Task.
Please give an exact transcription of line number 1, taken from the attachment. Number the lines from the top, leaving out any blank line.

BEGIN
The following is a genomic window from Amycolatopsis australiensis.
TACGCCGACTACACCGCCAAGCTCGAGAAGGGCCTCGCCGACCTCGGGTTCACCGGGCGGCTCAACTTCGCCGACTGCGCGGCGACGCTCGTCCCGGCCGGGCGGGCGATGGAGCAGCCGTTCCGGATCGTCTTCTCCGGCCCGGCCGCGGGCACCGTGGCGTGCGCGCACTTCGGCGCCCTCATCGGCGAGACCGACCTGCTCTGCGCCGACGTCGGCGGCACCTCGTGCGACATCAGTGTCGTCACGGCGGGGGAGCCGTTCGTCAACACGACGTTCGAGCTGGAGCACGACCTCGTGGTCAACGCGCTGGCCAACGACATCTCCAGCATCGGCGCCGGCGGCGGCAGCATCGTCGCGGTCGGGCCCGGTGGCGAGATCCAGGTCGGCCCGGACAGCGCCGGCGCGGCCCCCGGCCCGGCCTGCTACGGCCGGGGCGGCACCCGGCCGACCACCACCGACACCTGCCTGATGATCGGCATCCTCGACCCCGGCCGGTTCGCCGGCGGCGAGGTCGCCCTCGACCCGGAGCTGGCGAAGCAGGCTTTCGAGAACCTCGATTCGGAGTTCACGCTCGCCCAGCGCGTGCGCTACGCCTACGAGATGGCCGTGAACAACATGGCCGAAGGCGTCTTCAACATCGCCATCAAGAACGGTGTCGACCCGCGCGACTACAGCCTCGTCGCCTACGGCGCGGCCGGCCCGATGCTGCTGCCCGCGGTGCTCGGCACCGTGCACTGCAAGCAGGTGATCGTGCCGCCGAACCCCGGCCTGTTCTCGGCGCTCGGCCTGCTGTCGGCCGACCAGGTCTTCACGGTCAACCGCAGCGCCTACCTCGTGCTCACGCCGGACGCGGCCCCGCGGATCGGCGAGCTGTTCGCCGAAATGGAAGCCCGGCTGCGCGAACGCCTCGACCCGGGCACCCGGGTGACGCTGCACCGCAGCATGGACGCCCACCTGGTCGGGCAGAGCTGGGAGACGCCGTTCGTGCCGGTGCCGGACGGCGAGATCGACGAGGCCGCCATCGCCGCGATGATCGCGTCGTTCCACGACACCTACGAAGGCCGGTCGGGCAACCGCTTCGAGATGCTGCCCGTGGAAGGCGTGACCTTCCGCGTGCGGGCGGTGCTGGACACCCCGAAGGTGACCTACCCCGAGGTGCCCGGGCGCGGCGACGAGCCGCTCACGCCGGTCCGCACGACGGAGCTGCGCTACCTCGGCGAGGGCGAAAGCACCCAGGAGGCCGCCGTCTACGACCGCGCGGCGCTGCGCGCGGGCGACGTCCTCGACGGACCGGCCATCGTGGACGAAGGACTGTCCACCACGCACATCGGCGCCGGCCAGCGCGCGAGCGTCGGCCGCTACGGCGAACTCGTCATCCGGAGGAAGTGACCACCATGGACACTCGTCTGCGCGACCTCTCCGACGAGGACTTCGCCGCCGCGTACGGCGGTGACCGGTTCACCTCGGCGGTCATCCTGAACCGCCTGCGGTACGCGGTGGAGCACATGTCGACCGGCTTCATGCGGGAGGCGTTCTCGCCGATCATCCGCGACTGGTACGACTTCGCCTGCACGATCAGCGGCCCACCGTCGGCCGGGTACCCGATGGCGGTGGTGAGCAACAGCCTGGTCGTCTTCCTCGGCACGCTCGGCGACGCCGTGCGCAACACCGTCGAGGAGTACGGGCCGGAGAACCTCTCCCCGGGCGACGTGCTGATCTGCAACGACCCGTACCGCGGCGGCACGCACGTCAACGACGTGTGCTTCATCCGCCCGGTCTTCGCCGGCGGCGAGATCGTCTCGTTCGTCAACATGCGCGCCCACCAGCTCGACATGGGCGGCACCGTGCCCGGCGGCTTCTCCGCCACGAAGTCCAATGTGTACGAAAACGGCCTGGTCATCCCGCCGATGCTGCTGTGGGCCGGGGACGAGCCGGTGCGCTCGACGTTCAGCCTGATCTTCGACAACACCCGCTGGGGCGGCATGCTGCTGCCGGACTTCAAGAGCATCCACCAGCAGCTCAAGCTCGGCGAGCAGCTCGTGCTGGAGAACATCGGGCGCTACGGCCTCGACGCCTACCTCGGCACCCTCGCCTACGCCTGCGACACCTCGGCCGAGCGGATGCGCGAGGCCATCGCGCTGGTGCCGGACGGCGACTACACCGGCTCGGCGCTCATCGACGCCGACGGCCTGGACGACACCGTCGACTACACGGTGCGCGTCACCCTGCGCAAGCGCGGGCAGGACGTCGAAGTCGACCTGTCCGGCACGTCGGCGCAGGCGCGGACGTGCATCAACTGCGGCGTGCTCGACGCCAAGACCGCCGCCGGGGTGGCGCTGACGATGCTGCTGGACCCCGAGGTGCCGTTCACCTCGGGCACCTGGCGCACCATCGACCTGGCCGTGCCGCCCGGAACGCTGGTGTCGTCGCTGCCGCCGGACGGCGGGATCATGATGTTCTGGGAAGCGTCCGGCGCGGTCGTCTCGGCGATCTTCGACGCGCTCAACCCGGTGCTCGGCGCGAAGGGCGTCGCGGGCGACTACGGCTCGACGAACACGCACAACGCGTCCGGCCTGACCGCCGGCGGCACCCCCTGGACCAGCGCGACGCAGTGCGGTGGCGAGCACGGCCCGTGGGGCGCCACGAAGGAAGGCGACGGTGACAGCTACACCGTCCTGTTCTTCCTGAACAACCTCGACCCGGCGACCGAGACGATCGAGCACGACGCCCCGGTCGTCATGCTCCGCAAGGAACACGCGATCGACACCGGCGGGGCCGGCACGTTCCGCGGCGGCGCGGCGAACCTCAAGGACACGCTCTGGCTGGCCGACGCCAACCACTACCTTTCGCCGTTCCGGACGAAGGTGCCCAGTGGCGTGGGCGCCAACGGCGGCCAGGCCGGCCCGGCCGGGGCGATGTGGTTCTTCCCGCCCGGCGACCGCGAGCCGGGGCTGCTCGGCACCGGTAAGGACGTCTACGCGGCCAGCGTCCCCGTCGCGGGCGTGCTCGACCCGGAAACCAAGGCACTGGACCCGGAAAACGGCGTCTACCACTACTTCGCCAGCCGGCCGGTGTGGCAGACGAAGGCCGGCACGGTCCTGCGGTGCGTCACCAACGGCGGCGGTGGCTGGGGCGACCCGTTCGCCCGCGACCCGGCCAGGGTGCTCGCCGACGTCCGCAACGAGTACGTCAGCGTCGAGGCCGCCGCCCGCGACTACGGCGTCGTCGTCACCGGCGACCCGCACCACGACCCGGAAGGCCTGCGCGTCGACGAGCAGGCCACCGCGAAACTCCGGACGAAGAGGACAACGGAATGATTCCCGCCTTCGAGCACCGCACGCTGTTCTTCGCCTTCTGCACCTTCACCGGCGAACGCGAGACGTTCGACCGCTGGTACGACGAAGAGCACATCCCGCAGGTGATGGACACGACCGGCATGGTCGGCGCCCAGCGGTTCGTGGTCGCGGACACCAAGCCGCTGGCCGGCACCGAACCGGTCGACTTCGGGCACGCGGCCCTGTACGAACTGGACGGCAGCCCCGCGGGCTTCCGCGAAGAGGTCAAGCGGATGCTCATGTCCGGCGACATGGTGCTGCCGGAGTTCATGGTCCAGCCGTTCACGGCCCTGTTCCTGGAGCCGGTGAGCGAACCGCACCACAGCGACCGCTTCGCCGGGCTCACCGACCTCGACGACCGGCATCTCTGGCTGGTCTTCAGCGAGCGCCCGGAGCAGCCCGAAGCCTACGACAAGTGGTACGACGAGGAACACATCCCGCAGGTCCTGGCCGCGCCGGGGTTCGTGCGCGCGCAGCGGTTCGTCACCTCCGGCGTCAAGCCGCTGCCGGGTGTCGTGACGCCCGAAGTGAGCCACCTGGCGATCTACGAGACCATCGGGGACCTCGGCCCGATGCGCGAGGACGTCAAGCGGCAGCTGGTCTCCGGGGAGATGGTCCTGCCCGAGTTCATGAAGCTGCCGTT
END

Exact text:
The following is a genomic window from Amycolatopsis australiensis.